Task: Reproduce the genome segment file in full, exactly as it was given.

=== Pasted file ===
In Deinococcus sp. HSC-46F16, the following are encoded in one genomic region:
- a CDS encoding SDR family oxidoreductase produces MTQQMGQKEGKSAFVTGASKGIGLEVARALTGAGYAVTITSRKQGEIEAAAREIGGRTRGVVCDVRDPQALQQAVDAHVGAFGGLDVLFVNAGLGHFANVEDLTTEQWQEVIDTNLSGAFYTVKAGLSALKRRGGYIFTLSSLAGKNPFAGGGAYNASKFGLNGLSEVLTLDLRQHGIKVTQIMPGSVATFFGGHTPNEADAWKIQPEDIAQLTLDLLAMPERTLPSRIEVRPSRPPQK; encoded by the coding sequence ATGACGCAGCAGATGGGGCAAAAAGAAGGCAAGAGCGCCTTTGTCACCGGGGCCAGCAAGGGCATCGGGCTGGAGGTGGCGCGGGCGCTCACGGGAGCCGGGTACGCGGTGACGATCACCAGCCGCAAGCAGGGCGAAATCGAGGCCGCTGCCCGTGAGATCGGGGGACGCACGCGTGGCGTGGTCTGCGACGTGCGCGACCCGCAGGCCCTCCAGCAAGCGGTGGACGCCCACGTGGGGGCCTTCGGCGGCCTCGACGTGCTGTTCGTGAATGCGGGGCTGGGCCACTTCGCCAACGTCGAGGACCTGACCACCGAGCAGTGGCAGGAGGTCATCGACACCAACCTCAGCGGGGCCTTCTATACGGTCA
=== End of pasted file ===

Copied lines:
In Deinococcus sp. HSC-46F16, the following are encoded in one genomic region:
- a CDS encoding SDR family oxidoreductase produces MTQQMGQKEGKSAFVTGASKGIGLEVARALTGAGYAVTITSRKQGEIEAAAREIGGRTRGVVCDVRDPQALQQAVDAHVGAFGGLDVLFVNAGLGHFANVEDLTTEQWQEVIDTNLSGAFYTVKAGLSALKRRGGYIFTLSSLAGKNPFAGGGAYNASKFGLNGLSEVLTLDLRQHGIKVTQIMPGSVATFFGGHTPNEADAWKIQPEDIAQLTLDLLAMPERTLPSRIEVRPSRPPQK; encoded by the coding sequence ATGACGCAGCAGATGGGGCAAAAAGAAGGCAAGAGCGCCTTTGTCACCGGGGCCAGCAAGGGCATCGGGCTGGAGGTGGCGCGGGCGCTCACGGGAGCCGGGTACGCGGTGACGATCACCAGCCGCAAGCAGGGCGAAATCGAGGCCGCTGCCCGTGAGATCGGGGGACGCACGCGTGGCGTGGTCTGCGACGTGCGCGACCCGCAGGCCCTCCAGCAAGCGGTGGACGCCCACGTGGGGGCCTTCGGCGGCCTCGACGTGCTGTTCGTGAATGCGGGGCTGGGCCACTTCGCCAACGTCGAGGACCTGACCACCGAGCAGTGGCAGGAGGTCATCGACACCAACCTCAGCGGGGCCTTCTATACGGTCA